Amazon, Google, and Microsoft might be going to war to win Uber's cloud business


Travis Kalanick Uber CEO

REUTERS/Danish Siddiqui

Uber CEO Travis Kalanick

For the first time in its seven-year existence, car-hailing app Uber is outsourcing some of its server infrastructure beyond its own four walls, reports The Information.


Uber is apparently soliciting bids from the likes of Google, Microsoft, and Amazon - the leading players in cloud computing, where companies can punch in their credit card and get access to fundamentally unlimited supercomputing power.

With a global footprint across 69 countries, Uber needs to make sure that its servers and the software that makes the magic happen are as high-performance and available as possible.

That means Uber wants to make sure that its server facilities are as geographically close to customers as possible. In this business, milliseconds count.

Building close to worldwide customers is tough for any company, though, even one with Uber's $9 billion in funding. By tapping into vast cloud computing infrastructure like Amazon's, Microsoft's, and Google's, Uber would be able to bolster its global reach.


And while Uber is reportedly only looking to move relatively small chunks of its code into the cloud, just getting the company's business would be an incredible feather in any cloud provider's cap. A sales war may well be brewing as Amazon, Microsoft, Google, IBM, and other cloud providers trip over themselves to win Uber's business.

Race to growth

Cloud computing vendors are currently in a heated race to win ever-larger businesses.

While the Amazon Web Services cloud started off as a niche service for small developers and startups, it's turned into a major $7 billion industry force. Microsoft and IBM have the edge that they already work with big business. And Google Cloud Platform, under industry vet Diane Greene, has made a redoubled effort to build out their enterprise platform.

If nothing else, with Uber's massive scale, it would be a huge PR win for Microsoft, Amazon, Google, or whoever wins this deal. Their salespeople could point at Uber and show what's possible, especially since the startup has become such a household name.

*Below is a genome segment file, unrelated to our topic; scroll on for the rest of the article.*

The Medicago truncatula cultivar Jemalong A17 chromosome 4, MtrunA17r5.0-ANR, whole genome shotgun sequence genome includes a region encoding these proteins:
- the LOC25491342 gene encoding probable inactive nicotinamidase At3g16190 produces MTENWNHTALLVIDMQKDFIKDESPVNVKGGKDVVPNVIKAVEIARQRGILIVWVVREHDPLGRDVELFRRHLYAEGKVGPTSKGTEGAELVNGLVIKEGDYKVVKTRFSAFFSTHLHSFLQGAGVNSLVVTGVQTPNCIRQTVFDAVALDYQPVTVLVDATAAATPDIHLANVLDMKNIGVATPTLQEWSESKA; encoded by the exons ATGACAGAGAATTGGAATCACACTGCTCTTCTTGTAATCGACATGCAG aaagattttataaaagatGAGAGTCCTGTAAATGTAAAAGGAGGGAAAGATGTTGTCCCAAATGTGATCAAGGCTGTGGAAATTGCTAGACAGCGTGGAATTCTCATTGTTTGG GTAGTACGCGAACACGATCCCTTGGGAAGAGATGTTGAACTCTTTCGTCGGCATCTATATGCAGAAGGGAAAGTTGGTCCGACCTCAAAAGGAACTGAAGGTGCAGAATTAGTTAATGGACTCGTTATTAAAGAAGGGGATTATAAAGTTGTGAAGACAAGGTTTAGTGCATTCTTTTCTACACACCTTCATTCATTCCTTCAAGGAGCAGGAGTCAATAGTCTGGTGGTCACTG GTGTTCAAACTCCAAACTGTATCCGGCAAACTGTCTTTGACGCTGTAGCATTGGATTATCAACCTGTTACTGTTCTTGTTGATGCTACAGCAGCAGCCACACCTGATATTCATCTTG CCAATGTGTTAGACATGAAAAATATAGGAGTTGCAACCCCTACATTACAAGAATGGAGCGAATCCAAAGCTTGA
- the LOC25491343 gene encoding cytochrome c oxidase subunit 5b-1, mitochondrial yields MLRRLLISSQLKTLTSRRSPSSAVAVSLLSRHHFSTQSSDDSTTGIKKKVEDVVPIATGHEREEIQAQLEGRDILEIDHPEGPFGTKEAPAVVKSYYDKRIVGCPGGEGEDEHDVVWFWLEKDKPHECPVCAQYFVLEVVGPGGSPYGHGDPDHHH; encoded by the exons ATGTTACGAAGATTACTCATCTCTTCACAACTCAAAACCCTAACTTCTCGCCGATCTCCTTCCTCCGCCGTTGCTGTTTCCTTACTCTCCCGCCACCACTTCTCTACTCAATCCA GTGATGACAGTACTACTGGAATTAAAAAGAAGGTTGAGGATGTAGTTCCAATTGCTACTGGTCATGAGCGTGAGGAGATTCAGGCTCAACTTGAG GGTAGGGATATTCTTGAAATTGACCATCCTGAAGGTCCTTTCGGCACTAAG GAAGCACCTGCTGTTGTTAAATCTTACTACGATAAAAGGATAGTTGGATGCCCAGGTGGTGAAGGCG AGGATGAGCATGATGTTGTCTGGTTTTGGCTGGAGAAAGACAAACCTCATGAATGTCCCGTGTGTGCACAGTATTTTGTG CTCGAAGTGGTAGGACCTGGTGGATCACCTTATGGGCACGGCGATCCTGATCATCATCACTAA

Uber CEO Travis Kalanick speaks during the Baidu and Uber strategic cooperation and investment signing ceremony at Baidu's headquarters in Beijing December 17, 2014. REUTERS/Kim Kyung-Hoon

Thomson Reuters

Uber CEO Kalanick speaks during the Baidu and Uber strategic cooperation and investment signing ceremony in Beijing


Complicating matters is the fact that Uber's technology, according to that report, is "vendor-neutral," meaning that they're not predisposed to preferring one vendor over another.

In fact, hypothetically, they could partner with different cloud providers in different regions, depending on who's got data centers where. For instance, Microsoft was the first cloud player to open its doors in India. The tools do exist to run one bit of infrastructure across multiple clouds. And the report suggests that in China, Uber may be looking at regional superpowers like Alibaba and Baidu.

On a final note, while Apple moved some of its infrastructure to Google Cloud Platform, it seems markedly unlikely that Uber will follow suit. Uber is working on driverless car technology, and it may end up competing with Google in that same market. Google has also been reported to be exploring launching its own ride-sharing service, which would put it in even more direct competition with Uber, and might make Uber hesitant to store valuable business data on Google's computers.

Similarly, Uber's push into logistics and delivery may conflict with Amazon's initiatives to do the same. That kind of business logic may trump technical considerations.

Uber did not immediately respond to a request for comment.


Disclosure: Jeff Bezos is an investor in Business Insider through hispersonal investment company Bezos Expeditions.

NOW WATCH: Uber drivers reveal 5 ways to get a better passenger rating